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Next Sunday, March 3, marks the 60th anniversary of our national anthem, "The Star-Spangled Banner." I'll bet you thought that the song was more than 60 years old - and it is. But it was officially adopted as our national anthem by the U.S. Congress and President Herbert Hoover on March 3, 1931.

The words were composed during the War of 1812 by a lawyer from Washington, D.C., named Francis Scott Key, whose involvement in the whole matter was quite accidental. Key had been persuaded by several friends of a physician named William Beanes, who had become a prisoner of war, to negotiate with the British Navy for the release of the doctor. Beanes had - for some reason - been picked up by soldiers off the streets of Washington during a British assault on the city that had resulted in the burning of the White House, the Capitol and other public buildings. He was taken back to the British naval ships that had blockaded Chesapeake Bay, and it is there that Francis Scott Key went to obtain his release.Well, the talks were courteous and an agreement was reached, but there happened to be other talks under way at the same time, on that same ship, and these concerned the battle plans for that night's attack on Baltimore and on Ft. McHenry, which guarded the city. The British didn't know how much of their plans Key and Beanes had overheard, and so they detained the Americans until after the battle had commenced.

From here on the story is, or should be, rather well known by all American school children. Key was so taken by the bombardment he witnessed from the deck of the ship that night (the British lobbed more than 1,800 bombs and rockets into and around the fort) and he was so stirred upon seeing the American flag still flying over the fort at daybreak, that he hastily composed several verses of a poem on the back of a letter or an envelope he found in his pocket. That poem, which appeared shortly thereafter in a Baltimore newspaper under the title "The Defense of Fort McHenry," became the words for what we know as "The Star-Spangled Banner."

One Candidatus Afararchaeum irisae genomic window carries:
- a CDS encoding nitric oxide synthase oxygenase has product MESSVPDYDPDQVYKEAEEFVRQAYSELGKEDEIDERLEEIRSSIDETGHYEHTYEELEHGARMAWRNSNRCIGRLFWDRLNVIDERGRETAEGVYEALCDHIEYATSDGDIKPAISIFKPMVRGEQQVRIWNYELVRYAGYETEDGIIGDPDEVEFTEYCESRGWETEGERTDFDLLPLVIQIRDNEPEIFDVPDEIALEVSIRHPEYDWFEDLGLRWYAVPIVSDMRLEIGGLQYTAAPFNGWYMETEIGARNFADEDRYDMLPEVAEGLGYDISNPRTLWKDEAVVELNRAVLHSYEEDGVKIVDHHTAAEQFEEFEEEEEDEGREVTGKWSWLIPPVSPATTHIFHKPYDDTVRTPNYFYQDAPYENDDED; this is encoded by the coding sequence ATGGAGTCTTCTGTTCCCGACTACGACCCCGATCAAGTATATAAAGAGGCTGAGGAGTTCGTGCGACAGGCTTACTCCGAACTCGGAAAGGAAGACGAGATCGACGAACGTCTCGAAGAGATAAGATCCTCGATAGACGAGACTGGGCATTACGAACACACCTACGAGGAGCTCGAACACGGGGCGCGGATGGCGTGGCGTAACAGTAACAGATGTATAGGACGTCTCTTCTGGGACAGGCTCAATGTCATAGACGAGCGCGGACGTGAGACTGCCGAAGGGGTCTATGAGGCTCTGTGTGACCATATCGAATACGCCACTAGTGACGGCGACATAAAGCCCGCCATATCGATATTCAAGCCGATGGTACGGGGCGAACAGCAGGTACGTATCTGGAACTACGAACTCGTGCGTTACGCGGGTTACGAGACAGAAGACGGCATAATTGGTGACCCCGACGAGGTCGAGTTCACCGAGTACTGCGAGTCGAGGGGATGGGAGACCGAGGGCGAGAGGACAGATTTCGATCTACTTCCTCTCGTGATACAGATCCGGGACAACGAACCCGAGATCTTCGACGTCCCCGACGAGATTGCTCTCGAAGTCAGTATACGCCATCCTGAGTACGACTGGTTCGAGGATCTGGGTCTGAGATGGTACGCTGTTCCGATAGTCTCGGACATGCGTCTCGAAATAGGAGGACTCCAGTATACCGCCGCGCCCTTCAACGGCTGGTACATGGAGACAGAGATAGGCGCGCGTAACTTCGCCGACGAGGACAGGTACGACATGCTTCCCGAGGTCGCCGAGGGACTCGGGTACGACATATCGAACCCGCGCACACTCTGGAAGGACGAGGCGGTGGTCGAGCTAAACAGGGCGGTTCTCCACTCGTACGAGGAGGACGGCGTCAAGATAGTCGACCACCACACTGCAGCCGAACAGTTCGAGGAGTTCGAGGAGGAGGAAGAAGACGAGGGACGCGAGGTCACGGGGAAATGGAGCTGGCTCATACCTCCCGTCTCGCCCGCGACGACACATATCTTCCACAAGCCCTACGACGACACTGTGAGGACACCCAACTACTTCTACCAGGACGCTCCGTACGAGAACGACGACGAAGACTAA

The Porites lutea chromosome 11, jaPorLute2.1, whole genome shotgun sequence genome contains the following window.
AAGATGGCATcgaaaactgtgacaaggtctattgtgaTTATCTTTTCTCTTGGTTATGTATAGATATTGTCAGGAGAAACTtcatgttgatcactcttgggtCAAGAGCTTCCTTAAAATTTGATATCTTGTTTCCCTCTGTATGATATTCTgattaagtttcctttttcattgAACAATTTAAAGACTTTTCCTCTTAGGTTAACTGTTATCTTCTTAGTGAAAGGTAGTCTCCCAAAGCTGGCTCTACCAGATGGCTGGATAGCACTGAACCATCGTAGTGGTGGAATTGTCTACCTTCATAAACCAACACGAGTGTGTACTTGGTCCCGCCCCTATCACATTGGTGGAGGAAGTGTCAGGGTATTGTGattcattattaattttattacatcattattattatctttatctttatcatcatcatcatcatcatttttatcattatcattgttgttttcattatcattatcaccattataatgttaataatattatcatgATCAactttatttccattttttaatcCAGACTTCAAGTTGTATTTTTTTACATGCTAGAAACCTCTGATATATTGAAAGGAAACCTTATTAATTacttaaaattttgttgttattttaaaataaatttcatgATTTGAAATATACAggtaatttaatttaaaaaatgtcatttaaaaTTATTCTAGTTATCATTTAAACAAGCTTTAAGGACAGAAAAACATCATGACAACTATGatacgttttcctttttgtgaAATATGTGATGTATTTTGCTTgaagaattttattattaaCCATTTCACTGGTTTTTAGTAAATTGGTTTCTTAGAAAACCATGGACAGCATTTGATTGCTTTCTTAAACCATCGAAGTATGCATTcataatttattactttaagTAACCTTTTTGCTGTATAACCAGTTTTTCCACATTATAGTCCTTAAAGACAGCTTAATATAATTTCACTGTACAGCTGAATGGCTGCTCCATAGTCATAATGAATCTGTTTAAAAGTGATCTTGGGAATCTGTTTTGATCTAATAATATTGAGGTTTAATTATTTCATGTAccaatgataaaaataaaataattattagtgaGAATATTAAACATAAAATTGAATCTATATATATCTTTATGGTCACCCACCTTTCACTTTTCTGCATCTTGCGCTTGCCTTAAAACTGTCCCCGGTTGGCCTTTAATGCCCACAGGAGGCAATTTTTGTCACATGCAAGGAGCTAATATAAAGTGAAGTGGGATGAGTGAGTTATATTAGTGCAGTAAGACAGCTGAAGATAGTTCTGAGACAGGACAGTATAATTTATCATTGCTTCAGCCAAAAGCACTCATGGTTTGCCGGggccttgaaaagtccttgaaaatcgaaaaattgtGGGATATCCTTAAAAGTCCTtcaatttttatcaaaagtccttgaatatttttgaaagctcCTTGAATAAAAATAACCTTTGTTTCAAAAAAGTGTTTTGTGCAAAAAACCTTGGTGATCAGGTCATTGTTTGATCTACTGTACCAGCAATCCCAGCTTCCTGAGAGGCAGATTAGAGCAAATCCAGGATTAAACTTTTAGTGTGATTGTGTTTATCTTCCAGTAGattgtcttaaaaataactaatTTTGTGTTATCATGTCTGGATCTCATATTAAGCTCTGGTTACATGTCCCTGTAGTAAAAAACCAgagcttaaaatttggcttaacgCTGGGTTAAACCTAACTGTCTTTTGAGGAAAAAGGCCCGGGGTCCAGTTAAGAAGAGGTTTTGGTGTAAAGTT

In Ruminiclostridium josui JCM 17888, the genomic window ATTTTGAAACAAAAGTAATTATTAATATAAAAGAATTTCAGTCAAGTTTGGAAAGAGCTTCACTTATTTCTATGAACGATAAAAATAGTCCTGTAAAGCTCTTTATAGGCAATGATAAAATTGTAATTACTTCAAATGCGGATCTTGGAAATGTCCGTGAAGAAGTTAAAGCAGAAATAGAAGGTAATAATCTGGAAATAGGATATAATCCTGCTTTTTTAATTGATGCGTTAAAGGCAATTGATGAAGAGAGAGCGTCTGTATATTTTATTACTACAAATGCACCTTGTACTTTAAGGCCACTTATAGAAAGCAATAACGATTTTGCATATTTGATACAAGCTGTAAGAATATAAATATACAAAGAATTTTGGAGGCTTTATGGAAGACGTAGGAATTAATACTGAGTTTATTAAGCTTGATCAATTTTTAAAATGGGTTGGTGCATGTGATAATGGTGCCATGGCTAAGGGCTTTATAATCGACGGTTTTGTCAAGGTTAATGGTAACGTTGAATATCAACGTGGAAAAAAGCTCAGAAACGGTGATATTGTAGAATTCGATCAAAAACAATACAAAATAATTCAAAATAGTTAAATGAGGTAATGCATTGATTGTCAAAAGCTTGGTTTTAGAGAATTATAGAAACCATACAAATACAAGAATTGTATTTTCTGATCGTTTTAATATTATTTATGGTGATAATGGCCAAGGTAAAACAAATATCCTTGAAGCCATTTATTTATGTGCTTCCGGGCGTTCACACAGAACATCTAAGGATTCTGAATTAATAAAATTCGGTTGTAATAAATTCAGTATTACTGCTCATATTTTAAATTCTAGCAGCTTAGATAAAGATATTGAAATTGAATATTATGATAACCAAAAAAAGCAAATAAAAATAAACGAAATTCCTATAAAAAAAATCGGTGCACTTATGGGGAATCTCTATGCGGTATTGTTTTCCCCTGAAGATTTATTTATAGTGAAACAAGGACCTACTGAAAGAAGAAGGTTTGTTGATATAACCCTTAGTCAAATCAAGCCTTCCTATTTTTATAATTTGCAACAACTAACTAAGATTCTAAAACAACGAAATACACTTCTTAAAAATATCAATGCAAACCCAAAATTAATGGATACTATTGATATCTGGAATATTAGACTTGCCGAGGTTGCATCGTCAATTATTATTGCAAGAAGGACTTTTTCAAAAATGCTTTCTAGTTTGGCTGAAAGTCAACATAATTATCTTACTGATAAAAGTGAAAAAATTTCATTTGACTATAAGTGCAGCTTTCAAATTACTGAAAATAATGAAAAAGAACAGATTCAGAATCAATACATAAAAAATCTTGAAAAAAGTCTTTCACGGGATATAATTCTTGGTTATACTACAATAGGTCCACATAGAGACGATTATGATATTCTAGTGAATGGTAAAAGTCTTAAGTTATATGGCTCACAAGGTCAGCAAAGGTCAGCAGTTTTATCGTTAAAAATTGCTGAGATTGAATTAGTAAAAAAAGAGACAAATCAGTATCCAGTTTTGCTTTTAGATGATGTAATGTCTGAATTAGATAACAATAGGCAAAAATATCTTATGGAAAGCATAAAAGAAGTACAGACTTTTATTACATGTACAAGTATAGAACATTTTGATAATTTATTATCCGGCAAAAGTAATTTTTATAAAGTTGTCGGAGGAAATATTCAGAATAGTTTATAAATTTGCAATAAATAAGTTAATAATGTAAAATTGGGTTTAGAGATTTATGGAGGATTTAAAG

The war in the Persian Gulf has made the playing and singing of our national anthem more common than just at the beginning of sporting events. Many children know the words but have little understanding of what some of those words mean. Parents can help put some of the meaning and flavor back into this song by telling their children how the anthem came to be written. (Be sure they see that the event, and the War of 1812, took place only about 40 years after the Revolution, and so our fledgling nation could easily have come under British rule once again if Ft. McHenry had fallen.)

Recite the anthem to them like a poem, and translate for them the following words and phrases:

The Star-Spangled Banner - "spangled" means adorned with shining or glittering objects; sequins, for example, are spangles.

What so proudly we hailed - "hailed" means cheered for or applauded.

O'er the ramparts we watched - "o'er" is the one-syllable, poetic pronunciation of the word "over"; "ramparts" are protective barriers, in this case the walls of Ft. McHenry.

The bombs bursting in air - explosives weren't actually dropped from above until 1849 (from balloons), and so this early use of "bombs" refers to mortar shells that were launched over the walls from the ground.